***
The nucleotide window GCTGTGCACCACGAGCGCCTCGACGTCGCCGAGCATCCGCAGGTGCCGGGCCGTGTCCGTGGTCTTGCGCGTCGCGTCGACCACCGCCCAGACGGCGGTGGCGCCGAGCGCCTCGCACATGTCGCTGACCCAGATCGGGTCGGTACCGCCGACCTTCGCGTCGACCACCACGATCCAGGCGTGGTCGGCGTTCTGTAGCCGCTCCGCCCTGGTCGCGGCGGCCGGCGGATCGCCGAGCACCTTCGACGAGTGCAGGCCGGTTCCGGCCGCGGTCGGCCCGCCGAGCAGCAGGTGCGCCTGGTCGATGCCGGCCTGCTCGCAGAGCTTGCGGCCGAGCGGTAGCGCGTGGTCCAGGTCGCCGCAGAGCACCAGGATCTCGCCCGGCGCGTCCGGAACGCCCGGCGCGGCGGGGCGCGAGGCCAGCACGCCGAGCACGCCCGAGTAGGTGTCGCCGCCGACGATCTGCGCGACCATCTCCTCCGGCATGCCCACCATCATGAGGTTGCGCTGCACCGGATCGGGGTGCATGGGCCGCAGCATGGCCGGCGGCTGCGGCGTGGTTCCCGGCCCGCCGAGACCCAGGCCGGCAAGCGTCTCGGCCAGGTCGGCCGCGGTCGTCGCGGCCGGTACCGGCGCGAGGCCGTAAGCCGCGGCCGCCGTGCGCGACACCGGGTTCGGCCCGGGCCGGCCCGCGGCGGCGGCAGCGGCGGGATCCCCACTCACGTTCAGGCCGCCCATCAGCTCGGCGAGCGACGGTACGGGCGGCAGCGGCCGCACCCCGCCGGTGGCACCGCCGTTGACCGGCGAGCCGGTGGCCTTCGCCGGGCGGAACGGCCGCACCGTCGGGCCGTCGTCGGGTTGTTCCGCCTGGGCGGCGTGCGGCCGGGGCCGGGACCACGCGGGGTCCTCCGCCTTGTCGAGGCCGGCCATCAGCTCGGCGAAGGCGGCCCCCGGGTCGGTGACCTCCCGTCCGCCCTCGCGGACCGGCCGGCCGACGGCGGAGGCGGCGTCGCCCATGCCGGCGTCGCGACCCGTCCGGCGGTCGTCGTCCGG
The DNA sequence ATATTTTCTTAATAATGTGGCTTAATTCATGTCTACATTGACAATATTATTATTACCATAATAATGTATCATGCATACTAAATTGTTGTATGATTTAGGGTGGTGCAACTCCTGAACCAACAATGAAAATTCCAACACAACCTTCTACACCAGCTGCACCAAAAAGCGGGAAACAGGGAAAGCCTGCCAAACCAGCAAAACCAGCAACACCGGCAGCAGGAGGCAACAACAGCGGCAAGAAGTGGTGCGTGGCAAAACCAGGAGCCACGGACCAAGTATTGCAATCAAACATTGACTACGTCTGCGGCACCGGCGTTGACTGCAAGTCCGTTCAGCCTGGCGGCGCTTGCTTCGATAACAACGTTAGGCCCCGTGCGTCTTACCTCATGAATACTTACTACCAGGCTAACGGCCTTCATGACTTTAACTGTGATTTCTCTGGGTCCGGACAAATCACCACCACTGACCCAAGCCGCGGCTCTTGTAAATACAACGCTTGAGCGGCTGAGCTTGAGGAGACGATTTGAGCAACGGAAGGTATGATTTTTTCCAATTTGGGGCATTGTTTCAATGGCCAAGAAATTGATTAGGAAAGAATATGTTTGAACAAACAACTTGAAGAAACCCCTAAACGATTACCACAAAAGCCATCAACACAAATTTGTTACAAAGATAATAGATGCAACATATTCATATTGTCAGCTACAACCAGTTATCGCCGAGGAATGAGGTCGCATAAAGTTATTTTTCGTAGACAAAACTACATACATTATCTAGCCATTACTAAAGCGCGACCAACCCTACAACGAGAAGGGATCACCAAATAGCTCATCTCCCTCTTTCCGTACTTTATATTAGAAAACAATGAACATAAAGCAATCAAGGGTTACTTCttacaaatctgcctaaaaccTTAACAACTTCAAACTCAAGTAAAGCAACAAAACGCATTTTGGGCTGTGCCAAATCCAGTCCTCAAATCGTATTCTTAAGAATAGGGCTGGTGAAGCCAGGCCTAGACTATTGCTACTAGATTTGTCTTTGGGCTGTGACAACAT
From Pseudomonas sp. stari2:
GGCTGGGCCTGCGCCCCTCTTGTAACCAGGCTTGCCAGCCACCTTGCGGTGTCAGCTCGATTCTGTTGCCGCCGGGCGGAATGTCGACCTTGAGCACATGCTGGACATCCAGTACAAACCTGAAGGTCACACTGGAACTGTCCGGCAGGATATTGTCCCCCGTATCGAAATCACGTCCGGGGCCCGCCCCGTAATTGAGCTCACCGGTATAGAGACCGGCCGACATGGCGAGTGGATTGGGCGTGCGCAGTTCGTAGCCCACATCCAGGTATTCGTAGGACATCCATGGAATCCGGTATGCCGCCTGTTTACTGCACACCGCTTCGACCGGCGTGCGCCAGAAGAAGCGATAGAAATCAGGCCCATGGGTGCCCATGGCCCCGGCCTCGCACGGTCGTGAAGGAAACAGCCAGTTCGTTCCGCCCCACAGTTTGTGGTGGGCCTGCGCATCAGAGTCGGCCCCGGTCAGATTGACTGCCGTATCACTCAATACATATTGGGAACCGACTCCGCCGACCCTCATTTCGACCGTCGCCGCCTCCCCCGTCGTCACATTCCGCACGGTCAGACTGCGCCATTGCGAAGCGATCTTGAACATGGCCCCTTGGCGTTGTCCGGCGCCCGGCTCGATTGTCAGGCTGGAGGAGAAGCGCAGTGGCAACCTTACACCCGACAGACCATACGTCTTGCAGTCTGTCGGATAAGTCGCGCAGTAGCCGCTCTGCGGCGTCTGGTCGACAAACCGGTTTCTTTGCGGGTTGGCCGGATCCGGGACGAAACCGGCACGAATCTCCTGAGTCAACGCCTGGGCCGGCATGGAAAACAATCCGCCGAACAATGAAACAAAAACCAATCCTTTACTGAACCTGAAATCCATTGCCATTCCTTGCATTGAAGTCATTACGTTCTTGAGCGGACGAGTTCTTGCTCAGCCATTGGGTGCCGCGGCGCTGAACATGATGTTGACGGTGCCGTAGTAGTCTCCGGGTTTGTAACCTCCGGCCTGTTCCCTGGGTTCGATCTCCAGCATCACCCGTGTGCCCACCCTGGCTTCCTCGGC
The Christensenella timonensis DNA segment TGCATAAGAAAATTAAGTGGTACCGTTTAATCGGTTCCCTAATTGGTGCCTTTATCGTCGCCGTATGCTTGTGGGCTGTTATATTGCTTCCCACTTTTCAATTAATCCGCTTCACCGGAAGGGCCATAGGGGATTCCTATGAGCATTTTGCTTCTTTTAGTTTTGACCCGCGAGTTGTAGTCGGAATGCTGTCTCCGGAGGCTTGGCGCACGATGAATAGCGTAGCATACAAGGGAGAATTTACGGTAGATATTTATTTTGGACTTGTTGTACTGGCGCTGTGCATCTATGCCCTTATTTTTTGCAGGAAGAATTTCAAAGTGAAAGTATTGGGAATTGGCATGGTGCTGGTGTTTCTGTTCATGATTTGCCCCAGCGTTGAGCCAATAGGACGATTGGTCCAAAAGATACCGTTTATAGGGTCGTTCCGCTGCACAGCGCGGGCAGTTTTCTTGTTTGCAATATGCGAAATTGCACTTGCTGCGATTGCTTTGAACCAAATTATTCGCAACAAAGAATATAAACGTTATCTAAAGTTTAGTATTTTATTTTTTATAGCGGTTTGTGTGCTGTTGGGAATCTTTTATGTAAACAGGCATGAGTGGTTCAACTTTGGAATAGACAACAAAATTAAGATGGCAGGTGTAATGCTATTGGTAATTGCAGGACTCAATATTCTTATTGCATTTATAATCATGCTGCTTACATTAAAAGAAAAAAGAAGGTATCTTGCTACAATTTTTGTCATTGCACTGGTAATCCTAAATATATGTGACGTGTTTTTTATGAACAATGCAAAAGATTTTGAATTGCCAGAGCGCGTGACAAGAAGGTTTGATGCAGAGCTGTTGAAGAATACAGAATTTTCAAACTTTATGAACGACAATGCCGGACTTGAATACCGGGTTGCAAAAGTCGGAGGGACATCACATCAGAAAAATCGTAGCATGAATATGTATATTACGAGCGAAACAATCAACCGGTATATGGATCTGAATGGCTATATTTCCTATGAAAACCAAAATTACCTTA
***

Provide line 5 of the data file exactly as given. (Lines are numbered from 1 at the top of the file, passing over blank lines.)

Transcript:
The Christensenella timonensis DNA segment TGCATAAGAAAATTAAGTGGTACCGTTTAATCGGTTCCCTAATTGGTGCCTTTATCGTCGCCGTATGCTTGTGGGCTGTTATATTGCTTCCCACTTTTCAATTAATCCGCTTCACCGGAAGGGCCATAGGGGATTCCTATGAGCATTTTGCTTCTTTTAGTTTTGACCCGCGAGTTGTAGTCGGAATGCTGTCTCCGGAGGCTTGGCGCACGATGAATAGCGTAGCATACAAGGGAGAATTTACGGTAGATATTTATTTTGGACTTGTTGTACTGGCGCTGTGCATCTATGCCCTTATTTTTTGCAGGAAGAATTTCAAAGTGAAAGTATTGGGAATTGGCATGGTGCTGGTGTTTCTGTTCATGATTTGCCCCAGCGTTGAGCCAATAGGACGATTGGTCCAAAAGATACCGTTTATAGGGTCGTTCCGCTGCACAGCGCGGGCAGTTTTCTTGTTTGCAATATGCGAAATTGCACTTGCTGCGATTGCTTTGAACCAAATTATTCGCAACAAAGAATATAAACGTTATCTAAAGTTTAGTATTTTATTTTTTATAGCGGTTTGTGTGCTGTTGGGAATCTTTTATGTAAACAGGCATGAGTGGTTCAACTTTGGAATAGACAACAAAATTAAGATGGCAGGTGTAATGCTATTGGTAATTGCAGGACTCAATATTCTTATTGCATTTATAATCATGCTGCTTACATTAAAAGAAAAAAGAAGGTATCTTGCTACAATTTTTGTCATTGCACTGGTAATCCTAAATATATGTGACGTGTTTTTTATGAACAATGCAAAAGATTTTGAATTGCCAGAGCGCGTGACAAGAAGGTTTGATGCAGAGCTGTTGAAGAATACAGAATTTTCAAACTTTATGAACGACAATGCCGGACTTGAATACCGGGTTGCAAAAGTCGGAGGGACATCACATCAGAAAAATCGTAGCATGAATATGTATATTACGAGCGAAACAATCAACCGGTATATGGATCTGAATGGCTATATTTCCTATGAAAACCAAAATTACCTTA